While lifting may be your main event, it doesn't make the other aspects of your workout negotiable or a waste of your precious time and energy. While it’s understandable to want to get in, work it hard, and get out, making time for the less exciting parts of your workout will actually help your overall performance and even help you lift more weight in the long run.

The three fundamentals we’re talking about here are dynamic warm up, static stretching, and warm-up sets. Just like your car needs motor oil, coolant, and transmission fluid – not just gas – to perform at its best, you need to round out your workouts with stretching routines to optimize your results and reduce risk of injury.

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Dynamic Warm Up

Before your workout, you want to do dynamic stretching, which is designed to get your body ready for intense exercise. Dynamic stretching involves performing large, full-body motions that target the muscle groups you will be using during your workout. This will send more oxygenated blood to those areas, helping you lift more and perform better, plus get your muscles loose and joints lubricated so your range of motion is all that it should be.

Moves during dynamic stretching should be deliberate, safe, and guided. To avoid injury, don’t use weights or sudden body jerks or twists.

Here are some examples of dynamic warmup stretches:

  • Lunges
  • Squats
  • Front Kicks
  • Twists
  • Knee to chest motions
  • Arm circles
  • Hip rotations

Static Stretching: While dynamic stretching will get your muscles warmed up for your workout, static stretching targets permanent flexibility and lengthening, improves your range of motion, and decreases muscle and joint injuries and pain. It is the kind of stretching you do at rest, holding each position for about 30 seconds. It’s best done after your workout, when you muscles are warm and your joints are lubricated. Yes, it is time consuming, and yes, it’s tempting to skip it and leave right after your workout, but you have to take time. But it feels great during and after.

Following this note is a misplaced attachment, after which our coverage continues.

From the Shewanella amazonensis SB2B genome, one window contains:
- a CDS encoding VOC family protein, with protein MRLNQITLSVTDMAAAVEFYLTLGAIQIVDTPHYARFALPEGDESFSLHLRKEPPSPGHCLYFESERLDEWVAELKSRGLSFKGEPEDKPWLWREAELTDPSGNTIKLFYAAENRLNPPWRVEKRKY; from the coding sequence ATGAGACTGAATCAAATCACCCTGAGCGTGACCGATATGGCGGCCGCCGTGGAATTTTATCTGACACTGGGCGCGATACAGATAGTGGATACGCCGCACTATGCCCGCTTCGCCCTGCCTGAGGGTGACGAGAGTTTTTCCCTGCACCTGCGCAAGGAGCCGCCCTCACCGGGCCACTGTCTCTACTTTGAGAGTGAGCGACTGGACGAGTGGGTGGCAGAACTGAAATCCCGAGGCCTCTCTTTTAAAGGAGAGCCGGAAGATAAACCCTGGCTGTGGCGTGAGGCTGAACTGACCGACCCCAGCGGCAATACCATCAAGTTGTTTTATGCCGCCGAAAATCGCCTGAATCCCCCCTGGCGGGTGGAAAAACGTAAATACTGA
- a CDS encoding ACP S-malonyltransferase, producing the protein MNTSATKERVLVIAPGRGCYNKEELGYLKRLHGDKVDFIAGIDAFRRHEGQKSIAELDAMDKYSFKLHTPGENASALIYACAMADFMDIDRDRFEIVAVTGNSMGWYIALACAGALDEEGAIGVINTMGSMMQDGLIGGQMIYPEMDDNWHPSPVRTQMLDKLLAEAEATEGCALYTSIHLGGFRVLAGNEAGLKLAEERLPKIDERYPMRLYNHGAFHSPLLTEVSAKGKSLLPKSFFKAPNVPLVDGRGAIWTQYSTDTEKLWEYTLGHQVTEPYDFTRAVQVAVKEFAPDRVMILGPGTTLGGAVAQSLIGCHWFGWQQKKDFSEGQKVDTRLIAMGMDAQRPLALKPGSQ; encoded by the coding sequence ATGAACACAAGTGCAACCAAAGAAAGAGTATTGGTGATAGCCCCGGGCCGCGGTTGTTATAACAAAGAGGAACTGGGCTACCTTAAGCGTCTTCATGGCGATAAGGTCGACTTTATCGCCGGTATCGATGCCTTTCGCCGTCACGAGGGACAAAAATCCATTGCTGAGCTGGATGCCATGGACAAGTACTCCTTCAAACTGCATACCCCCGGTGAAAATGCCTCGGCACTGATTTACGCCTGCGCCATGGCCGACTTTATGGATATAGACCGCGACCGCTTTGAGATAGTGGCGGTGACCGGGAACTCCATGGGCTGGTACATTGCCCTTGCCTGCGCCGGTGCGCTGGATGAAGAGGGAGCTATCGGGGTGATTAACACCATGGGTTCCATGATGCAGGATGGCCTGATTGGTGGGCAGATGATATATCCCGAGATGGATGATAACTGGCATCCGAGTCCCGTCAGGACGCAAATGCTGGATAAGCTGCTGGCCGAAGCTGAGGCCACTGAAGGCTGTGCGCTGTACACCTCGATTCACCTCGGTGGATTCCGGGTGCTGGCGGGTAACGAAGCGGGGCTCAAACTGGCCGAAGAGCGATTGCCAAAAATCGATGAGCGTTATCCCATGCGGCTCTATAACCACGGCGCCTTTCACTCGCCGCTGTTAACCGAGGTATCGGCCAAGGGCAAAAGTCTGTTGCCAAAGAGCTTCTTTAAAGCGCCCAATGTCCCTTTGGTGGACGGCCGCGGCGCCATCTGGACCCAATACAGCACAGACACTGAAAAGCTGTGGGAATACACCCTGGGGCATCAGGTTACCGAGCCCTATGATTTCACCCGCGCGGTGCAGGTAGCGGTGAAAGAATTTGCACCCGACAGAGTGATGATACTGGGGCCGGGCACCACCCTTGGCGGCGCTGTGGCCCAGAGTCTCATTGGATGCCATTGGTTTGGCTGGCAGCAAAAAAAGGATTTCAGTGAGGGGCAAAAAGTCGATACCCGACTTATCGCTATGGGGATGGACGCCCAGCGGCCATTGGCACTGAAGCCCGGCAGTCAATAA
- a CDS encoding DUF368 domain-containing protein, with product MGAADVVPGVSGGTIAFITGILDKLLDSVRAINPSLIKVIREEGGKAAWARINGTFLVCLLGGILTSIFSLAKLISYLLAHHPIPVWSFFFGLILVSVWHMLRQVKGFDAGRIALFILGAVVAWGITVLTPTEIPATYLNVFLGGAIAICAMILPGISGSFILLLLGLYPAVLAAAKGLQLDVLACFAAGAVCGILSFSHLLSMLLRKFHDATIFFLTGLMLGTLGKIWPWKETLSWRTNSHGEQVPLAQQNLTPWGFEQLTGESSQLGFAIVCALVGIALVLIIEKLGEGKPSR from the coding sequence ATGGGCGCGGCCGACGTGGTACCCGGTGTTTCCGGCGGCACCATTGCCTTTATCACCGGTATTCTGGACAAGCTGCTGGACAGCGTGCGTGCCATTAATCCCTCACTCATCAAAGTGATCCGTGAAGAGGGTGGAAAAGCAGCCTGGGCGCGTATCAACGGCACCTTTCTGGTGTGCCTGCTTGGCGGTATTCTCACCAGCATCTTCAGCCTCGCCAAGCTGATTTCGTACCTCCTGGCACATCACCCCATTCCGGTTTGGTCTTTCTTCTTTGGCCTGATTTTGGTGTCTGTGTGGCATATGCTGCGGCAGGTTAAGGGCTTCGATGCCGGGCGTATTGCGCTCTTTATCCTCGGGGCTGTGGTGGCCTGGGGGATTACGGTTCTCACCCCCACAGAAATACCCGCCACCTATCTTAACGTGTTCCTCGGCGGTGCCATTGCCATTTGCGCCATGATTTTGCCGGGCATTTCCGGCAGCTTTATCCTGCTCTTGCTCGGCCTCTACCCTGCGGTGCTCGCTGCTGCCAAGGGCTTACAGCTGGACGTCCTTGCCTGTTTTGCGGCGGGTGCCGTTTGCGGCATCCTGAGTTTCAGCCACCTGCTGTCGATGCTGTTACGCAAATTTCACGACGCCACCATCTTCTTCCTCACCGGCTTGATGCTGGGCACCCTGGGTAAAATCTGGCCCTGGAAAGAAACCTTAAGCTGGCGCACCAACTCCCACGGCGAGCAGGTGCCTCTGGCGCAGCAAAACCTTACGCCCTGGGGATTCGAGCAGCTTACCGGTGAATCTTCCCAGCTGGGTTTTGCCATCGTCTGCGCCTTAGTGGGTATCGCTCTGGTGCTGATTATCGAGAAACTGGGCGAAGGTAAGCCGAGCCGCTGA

Here are some examples of static stretches:

  • Quadriceps stretch (standing, hold your foot to your bottom)
  • Hamstring stretch (standing, feet staggered front to back, lean forward, front knee bent, stretching the back of your back leg)
  • Arm and shoulder stretch (grip arm just above elbow and pull across chest)
  • Cobra (lying on your belly, hands flat on the floor under shoulders, elbows in, straighten arms, head toward ceiling, stretching your core out)

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Warm Up sets/Activation: Warm up sets are essentially mini-sets of the exercises you’ll be doing in your main workout. It involves doing a few sets of each exercise with a drastically reduced weight. This will prepare the targeted muscles and loosen up joints that may have cooled since your warmup. It also helps get you mentally prepared for the heavy load. Keep the weight very light, as these should energize you instead of fatiguing your muscles before you've even started. Warm up sets are particularly important for people who start each of their exercises off with their heaviest working weight. It’s all about preparation: warm up sets prepare the targeted muscles, prepare the joints used, prepare the mind, and help establish the feeling and range of the motion for the move. You can vary your sequences with warm-up sets, but a common one is to use about 20-40% of your target weight, performing 1 set of 15 reps prior to each main set you do. Be sure to move the weights in a deliberate, slow manner. This takes practice with light weights, as it’s tempting to fly through the set. But resist rushing and allow the benefits to take hold.

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by Kelly Turner

Nov 23, 2016

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